Friday, November 13, 2009

Barcode: Ginger Park

When a cocktail recipe gets too busy, one superfluous ingredient can obscure the intended flavors. In mixing, as they say in poetry or music, sometimes the things you take out are just as important as the ones you leave in. The same can be said about the design of a bar as well. At Ginger Park, the new modern Asian restaurant and bar occupying the former BanQ space in the South End, the fluid wooden architectural waves throughout the dining room have survived the editing process. But the removal of one dividing wall between that space and the bar has worked wonders. The bar seems a piece of the whole now, and the swooping design grabs hold of you and pulls you into the movement of the room. “Now it’s about function and design, not just design,’’ bartender Don Wahl told us. “Getting rid of that wall fixed the whole feng shui of the place.’’

The renovations have also increased the size of the bar itself, which is good news for drinkers looking to avail themselves of the cocktails designed by bar manager Geoffrey Fallon. Fittingly, a few of them revolve around sake, as in the Kyoto Cooler (sake, grapefruit juice, agave nectar, lemon juice, $8). Served on the rocks in a tall glass, it’s made with Gekkeikan, a light sake that’s both salty and slightly sweet. It makes for a clean, crisp tartness. It also shows up in the Sake Bulle (sake, St. Germain, prosecco, $11; below left). It’s 15.6 percent alcohol, but you wouldn’t know that by taste. This martini is like lightly perfumed sparkling water, and just as clear.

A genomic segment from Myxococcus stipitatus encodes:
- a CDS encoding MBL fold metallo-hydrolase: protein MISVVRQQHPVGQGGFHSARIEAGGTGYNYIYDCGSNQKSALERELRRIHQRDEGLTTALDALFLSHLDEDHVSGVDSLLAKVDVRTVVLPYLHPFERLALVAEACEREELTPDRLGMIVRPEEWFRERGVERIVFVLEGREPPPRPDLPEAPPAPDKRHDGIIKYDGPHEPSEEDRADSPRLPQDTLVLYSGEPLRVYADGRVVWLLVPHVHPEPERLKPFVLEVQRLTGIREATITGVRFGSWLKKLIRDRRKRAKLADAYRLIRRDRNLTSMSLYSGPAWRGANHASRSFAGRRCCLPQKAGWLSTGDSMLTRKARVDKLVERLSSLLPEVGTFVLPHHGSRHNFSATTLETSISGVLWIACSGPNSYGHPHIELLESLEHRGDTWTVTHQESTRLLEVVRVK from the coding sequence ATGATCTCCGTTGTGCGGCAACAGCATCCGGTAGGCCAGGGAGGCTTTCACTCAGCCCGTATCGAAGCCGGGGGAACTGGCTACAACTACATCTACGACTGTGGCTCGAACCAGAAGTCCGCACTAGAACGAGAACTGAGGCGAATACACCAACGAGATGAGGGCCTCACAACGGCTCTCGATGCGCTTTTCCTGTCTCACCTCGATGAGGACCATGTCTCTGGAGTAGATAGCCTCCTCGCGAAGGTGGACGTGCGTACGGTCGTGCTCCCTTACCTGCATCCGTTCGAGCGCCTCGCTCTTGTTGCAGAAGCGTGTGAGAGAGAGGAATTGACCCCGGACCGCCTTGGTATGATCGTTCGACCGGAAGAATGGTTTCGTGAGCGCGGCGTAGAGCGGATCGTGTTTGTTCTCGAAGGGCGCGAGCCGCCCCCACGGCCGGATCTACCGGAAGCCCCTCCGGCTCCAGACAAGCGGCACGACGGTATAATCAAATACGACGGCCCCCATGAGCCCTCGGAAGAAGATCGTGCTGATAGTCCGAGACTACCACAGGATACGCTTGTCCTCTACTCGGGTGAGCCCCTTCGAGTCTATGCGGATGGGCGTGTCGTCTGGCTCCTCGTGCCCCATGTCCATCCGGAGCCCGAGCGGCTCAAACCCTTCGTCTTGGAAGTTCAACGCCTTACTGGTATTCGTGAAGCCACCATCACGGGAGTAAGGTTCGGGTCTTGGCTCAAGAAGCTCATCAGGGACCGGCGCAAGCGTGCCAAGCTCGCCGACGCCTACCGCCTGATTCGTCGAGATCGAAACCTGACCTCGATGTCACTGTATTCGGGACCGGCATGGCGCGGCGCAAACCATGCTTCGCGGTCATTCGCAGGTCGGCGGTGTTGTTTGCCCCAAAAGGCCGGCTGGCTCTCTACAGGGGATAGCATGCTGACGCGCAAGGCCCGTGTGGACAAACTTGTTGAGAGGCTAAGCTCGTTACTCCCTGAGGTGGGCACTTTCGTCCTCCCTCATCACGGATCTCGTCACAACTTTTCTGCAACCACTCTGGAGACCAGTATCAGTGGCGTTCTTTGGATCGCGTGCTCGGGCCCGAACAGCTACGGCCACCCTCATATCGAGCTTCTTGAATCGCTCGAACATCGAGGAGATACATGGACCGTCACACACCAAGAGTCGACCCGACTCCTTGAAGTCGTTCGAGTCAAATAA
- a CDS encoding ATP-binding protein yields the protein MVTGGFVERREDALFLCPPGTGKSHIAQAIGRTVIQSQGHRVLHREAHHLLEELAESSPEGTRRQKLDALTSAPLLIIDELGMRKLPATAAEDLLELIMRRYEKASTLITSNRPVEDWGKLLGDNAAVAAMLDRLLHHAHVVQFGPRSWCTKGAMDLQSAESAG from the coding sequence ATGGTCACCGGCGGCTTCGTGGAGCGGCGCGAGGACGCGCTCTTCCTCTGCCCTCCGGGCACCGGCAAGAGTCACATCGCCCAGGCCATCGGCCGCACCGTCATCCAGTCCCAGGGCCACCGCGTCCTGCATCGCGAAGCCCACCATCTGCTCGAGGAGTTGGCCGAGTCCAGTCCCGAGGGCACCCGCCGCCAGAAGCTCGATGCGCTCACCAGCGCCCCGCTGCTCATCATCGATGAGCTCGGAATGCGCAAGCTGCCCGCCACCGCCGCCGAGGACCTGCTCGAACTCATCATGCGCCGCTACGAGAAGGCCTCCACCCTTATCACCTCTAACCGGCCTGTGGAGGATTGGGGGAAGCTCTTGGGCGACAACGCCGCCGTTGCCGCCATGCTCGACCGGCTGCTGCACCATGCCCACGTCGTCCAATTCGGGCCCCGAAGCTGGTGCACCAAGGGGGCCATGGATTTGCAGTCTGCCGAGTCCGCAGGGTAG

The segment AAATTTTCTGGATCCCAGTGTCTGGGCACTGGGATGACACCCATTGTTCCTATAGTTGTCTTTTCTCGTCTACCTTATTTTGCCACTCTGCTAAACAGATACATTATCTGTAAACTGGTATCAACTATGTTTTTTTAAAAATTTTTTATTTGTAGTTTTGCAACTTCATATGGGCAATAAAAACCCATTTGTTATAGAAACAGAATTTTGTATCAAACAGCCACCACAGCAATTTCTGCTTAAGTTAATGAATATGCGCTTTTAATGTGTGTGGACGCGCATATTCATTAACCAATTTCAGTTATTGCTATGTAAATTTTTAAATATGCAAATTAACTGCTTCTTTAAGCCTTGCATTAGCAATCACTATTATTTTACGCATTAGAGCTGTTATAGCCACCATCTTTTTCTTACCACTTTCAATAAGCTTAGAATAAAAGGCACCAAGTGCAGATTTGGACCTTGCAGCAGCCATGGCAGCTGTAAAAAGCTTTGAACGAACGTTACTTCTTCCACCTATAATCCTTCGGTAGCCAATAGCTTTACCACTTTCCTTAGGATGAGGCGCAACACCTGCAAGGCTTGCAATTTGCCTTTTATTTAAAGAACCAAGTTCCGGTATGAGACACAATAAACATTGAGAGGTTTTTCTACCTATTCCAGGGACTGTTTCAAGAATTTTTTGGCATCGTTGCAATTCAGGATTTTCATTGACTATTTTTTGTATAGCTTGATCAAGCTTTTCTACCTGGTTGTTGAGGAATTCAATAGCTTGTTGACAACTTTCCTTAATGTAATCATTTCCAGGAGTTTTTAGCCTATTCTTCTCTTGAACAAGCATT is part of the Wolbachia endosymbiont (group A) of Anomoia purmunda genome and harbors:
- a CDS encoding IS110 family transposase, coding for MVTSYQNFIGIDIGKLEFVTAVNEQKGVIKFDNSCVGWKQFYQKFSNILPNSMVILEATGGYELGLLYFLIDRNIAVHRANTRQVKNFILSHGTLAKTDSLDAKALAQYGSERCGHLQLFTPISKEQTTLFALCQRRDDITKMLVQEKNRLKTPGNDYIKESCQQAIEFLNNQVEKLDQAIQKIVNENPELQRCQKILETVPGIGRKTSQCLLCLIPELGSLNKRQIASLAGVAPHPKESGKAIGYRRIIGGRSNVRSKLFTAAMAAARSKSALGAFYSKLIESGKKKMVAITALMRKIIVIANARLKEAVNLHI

“We utilize sake to deepen the flavor of other liqueurs,’’ Fallon says. It also works well in combination with other spirits like gin and vodka. “A lot of people try the cocktails and say, ‘What is that flavor?’ It’s very ethereal.’’

Savory and sweet or sweet and spicy cocktails are a particular favorite for Fallon, as in the Tamarind Margarita (tequila, orange liqueur, tamarind paste, lime, agave nectar, salt and pepper rim, $10). The margarita is thickened with the tart, citrusy tamarind paste, and the pepper on the rim makes the flavors pop. They’ll also be mixing chipotle peppers in with the recipe soon. It’s easy to add whatever to margaritas these days. Harder still to make a memorable one. And what of reinventing the poor, maligned mojito? After trying the Shiso-Jito (rum, yuzu, shiso leaf, simple syrup, soda, $10, below right), we might never go back to the original. This cocktail combines bright fruit from the yuzu and an herby, medicinal quality brought on by the muddled shiso, which is sort of a cross between cilantro and mint. With the type of heat found on the small-plates menu, this cocktail’s cooling effect is not something you’ll want to leave out.

Ginger Park , 1375 Washington St., Boston. 617-451-0077.

Boston Globe

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